Top Dog sets out the life of Billy Evans (Leo Gregory) early, showing hwo he sorts out a chav’s vociferous dispute in a Chinese takeway by delivering some non-fatal justice that ensures he will never trouble that establishment again. In fact, he’s cool as a cucmber which has been left in the freezer.
It’s Martin Kemp‘s second outing as director following 2010’s Stalker, released in the UK in October 2011 but never having been given any promotion (and I only heard of it for the first time now after looking it up). And as a child of the ’80s, I grew up to the music of Spandau Ballet alongside all the other great pop bands of the time.
The film is set in the East End of London, and early on there’s a local pub being extorted for £250 per week from some heavies, led by Mickey (Ricci Harnett) who, when Billy points out his disatisfaction at their activities, responds with “This is all a bit ‘Lock, Stock’ innit?”
Billy expresses that if he doesn’t leave the pub alone, he’ll turn over two of Mickey’s pubs or clubs. That said, since Mickey is thicky and doesn’t listen, it all starts to kick off and when Mickey’s establishments are vandalised, although there’s not actually that much damage done onscreen. A few tables and chairs are kicked over, but budgetary constraints clearly mean that the bar is untouched, as is the lighting, upholstery and so on.
However, the more that Billy tries to become ‘Top Dog’ over all the rest of the criminal fraternity, the more his life has a chance to completely spiral out of control.
Top Dog is a reasonable way of passing just over 90 minutes. It’s not essential, and it’s not rubbish. It’s just okay. And the storyline’s outcome is very predictable. There’s also the problem of lots of characters clearly distrought and crying, yet none of them have tears down their faces.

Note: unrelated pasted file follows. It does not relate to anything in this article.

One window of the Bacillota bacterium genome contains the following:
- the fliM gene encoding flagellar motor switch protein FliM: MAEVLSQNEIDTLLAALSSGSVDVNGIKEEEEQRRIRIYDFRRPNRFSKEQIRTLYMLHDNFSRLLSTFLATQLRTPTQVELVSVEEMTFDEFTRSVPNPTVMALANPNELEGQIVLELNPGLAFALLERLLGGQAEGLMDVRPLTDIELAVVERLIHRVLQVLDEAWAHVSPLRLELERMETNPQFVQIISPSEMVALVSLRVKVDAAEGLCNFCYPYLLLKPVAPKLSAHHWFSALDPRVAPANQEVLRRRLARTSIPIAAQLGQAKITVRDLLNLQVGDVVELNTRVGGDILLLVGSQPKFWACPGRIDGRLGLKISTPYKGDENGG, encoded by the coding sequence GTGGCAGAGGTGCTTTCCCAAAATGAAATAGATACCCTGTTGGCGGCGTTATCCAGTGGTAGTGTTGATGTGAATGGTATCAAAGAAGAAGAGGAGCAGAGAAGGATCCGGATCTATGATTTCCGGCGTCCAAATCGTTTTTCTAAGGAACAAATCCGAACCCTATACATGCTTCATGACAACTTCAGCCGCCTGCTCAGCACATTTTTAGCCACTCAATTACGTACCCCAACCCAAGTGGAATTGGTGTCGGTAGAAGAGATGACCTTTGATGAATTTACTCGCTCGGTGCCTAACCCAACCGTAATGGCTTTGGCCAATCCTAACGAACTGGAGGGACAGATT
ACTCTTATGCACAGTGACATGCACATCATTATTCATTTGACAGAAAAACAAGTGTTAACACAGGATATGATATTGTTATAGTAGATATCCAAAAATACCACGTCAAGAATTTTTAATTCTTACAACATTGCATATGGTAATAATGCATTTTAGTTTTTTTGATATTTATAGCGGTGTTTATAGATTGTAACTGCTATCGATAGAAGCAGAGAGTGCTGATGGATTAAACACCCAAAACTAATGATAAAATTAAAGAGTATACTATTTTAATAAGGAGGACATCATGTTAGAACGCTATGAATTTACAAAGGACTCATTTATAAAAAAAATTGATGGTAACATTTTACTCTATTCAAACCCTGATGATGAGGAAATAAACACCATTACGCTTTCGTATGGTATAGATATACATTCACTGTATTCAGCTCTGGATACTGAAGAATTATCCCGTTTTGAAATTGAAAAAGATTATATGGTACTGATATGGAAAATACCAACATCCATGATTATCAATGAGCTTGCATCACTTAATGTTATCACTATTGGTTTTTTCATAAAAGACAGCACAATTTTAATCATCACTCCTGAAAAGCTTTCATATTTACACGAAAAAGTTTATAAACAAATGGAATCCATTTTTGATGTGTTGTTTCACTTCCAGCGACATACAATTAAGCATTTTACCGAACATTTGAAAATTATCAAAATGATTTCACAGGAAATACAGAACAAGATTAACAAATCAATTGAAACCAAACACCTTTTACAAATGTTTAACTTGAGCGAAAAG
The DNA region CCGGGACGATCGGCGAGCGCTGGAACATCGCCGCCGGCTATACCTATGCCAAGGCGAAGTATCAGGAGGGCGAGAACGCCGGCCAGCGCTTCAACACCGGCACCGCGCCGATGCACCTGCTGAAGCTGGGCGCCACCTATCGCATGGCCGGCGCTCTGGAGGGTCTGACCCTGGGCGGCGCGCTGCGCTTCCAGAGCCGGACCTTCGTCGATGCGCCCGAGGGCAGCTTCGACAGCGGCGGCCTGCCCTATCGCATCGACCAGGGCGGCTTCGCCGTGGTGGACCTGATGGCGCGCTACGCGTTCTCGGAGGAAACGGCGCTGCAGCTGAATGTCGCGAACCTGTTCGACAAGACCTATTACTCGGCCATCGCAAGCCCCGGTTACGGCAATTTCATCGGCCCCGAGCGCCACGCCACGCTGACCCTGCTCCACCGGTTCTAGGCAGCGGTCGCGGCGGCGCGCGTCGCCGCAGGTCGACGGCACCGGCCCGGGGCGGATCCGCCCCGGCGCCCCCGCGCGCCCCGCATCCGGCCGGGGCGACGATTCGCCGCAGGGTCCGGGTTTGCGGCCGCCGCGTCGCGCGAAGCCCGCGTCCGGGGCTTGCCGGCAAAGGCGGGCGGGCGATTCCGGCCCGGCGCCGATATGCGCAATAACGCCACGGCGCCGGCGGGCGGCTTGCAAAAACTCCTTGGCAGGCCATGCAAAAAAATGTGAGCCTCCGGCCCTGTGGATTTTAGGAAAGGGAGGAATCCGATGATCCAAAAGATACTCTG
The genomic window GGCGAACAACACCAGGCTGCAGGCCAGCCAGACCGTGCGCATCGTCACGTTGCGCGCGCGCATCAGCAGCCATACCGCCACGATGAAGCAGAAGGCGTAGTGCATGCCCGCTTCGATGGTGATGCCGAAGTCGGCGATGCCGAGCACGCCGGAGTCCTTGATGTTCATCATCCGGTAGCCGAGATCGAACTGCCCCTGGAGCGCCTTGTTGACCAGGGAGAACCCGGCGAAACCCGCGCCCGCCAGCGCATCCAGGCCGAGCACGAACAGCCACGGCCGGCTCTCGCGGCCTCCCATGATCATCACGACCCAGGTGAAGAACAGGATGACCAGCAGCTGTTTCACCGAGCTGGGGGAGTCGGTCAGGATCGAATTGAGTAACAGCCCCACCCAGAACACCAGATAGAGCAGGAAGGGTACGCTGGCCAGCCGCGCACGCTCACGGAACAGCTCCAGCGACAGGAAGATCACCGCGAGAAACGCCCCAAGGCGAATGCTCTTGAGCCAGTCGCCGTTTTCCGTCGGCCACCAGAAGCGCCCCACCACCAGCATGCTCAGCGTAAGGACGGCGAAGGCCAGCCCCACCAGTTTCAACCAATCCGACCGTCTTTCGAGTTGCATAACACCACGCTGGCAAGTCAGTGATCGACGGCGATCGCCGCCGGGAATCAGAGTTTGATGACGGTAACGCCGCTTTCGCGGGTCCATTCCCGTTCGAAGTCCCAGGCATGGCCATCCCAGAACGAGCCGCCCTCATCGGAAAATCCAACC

The two leads snarl along in amusing fashion to the point where you think they’re going to crack up, but the best actor here is Vincent Regan (most recently seen in the overhyped and stupidly-named Philip Glenister drama From There To Here), who is always nicely chilling when he’s onscreen in most things, and he delivers that here, but he doesn’t get a chance to do so until the third act.
Still, look on the bright side. The role of Mickey was going to be played originally by Danny Dyer, but the sinking ship that is Eastenders sailed away with him.
Oh, and it’s also nice to see a film not afraid to step up the violence so that it gets an 18-certificate. However, there’s not a great deal that would tip it over a 15-cert, but the use of drugs in the film also tips it over into an 18.
And, in addition, the role of Topless Waitress goes to Page 3 model and Celebrity Big Brother star Rhian Sugden, whose heaving bosom is on display in Mickey’s club.
Go to page 2 for a look at the presentation and the extras.
Reviewer of movies, videogames and music since 1994. Aortic valve operation survivor from the same year. Running DVDfever.co.uk since 2000. Nobel Peace Prize winner 2021.